I recently attended a conference for colleges and institutions of higher education that prepare future teachers. So much to write about, but one thing in particular happened that bugged me.
When discussing the use of Value Added Measures for teacher evaluation a presenter said, “Even though many of you, and even I, have serious problems with VAMs. We need to realize that that train has left the station.” I wanted to raise my hand and interrupt (scream), but instead I engaged my own brain and started thinking of similar clichés.
That horse has left the barn.
That boat has already set sail.
That car is out of the garage.
These clichés make me insane. Let’s examine the meaning behind all of these ridiculous sets of words. They have one simple assertion—it’s too late to do anything, or to use another cliché, it’s out of my hands.
But why is it too late to stop the damn train?
Let’s play with this cliché a little bit. A train is traveling on a set of tracks towards a destination. However, it just so happens that this train has an engineer (driver) with a cell phone. Six miles down the track a fisherman looks up and notices the train bridge above him that had been there for years has collapsed. He uses his cell phone and calls 911. 911 takes the report and calls the train company. The train company gets the information and calls the engineer on his cell phone. Upon hearing the news that the bridge has collapsed and understanding that the “train has left the station” he gets on the intercom to tell the passengers that in roughly five minutes they will plunge into a river.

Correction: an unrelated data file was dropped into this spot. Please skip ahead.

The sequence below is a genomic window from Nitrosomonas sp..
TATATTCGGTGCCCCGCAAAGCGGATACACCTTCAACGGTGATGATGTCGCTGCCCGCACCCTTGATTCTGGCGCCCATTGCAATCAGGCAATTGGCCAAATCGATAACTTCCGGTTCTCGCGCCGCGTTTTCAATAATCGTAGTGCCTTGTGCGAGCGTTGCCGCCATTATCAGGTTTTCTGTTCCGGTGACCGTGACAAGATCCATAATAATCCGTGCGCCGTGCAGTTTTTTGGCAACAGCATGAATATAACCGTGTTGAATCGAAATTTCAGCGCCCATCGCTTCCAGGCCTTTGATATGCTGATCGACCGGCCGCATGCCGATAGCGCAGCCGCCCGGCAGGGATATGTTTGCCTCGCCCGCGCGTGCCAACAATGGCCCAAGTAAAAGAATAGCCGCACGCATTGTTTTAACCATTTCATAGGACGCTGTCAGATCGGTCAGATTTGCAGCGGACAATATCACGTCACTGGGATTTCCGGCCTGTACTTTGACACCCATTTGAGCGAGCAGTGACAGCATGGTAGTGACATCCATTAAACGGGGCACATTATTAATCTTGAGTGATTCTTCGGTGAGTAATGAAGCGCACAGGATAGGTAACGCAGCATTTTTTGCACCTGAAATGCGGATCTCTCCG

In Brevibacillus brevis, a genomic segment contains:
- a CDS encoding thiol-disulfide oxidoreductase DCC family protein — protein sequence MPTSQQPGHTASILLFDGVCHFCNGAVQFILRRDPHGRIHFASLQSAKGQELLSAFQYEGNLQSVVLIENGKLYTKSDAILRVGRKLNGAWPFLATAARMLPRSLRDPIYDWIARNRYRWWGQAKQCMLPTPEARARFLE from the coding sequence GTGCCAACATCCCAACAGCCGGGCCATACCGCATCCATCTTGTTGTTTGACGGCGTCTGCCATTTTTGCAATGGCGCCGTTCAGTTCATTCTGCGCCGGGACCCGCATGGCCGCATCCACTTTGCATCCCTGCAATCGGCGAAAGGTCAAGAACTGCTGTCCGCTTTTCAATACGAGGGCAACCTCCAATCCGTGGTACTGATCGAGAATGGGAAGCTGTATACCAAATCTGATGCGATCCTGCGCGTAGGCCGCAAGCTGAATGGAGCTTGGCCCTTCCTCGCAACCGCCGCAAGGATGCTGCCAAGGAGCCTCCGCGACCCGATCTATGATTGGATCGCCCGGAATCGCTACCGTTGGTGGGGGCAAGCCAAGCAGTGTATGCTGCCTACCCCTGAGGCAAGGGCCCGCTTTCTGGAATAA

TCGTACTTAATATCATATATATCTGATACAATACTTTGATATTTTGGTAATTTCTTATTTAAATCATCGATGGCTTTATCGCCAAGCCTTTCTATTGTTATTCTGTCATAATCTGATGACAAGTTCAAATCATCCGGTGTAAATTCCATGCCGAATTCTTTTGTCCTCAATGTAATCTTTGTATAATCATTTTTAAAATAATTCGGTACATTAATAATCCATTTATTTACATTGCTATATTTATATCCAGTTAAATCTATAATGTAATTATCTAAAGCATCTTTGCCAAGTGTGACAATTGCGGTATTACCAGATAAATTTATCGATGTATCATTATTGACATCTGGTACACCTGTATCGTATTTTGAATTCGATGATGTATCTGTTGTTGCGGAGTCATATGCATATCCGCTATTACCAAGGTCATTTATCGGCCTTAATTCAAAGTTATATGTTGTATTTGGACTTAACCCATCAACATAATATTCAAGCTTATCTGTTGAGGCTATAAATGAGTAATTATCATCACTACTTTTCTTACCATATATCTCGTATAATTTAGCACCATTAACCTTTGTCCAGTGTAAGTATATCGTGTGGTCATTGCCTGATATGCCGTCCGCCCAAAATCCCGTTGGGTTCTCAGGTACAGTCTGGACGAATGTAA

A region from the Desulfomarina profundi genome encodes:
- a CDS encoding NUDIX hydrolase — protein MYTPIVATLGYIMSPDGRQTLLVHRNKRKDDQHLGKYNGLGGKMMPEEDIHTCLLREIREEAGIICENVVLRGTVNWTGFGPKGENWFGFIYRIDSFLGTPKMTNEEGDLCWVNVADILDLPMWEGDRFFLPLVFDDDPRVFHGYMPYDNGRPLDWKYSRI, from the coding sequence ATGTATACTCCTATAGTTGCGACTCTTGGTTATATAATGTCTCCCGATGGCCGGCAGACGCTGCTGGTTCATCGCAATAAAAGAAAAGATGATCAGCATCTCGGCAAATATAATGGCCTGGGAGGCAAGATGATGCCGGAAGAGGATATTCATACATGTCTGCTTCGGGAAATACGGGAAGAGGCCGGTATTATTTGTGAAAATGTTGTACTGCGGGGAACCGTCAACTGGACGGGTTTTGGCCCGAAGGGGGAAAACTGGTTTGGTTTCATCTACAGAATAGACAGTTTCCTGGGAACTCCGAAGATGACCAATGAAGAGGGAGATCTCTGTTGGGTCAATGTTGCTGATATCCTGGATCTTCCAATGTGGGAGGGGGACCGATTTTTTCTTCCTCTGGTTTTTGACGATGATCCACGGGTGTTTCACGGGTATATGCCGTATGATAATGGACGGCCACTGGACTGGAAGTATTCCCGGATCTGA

One very annoying passenger asks a simple question, “Why don’t you stop the train before we get to the collapsed bridge?” Annoyed by the annoying passenger the engineer reminds him that “the train has left the station.” At that point the passenger gets it—it is what is is—and takes his seat and prepares for death.
Ridiculous, right? In reality the train engineer would the take the 911 call seriously, assess the situation, listen to the annoying passenger and start the process of stopping the train. In other words the engineer would collect the evidence and determine that even though “the train has left the station” any responsible engineer would stop the train and save the lives of the passengers–even the annoying one.
Look if one annoying passenger on a train “that has already left the station” has the power to stop that train’s destiny with disaster; what’s stopping those of us fighting corporate education reform from:
Bringing the horse back?
Turning the boat around?
Pulling the car back into the garage?
Follow Timothy D. Slekar on Twitter: www.twitter.com/slekar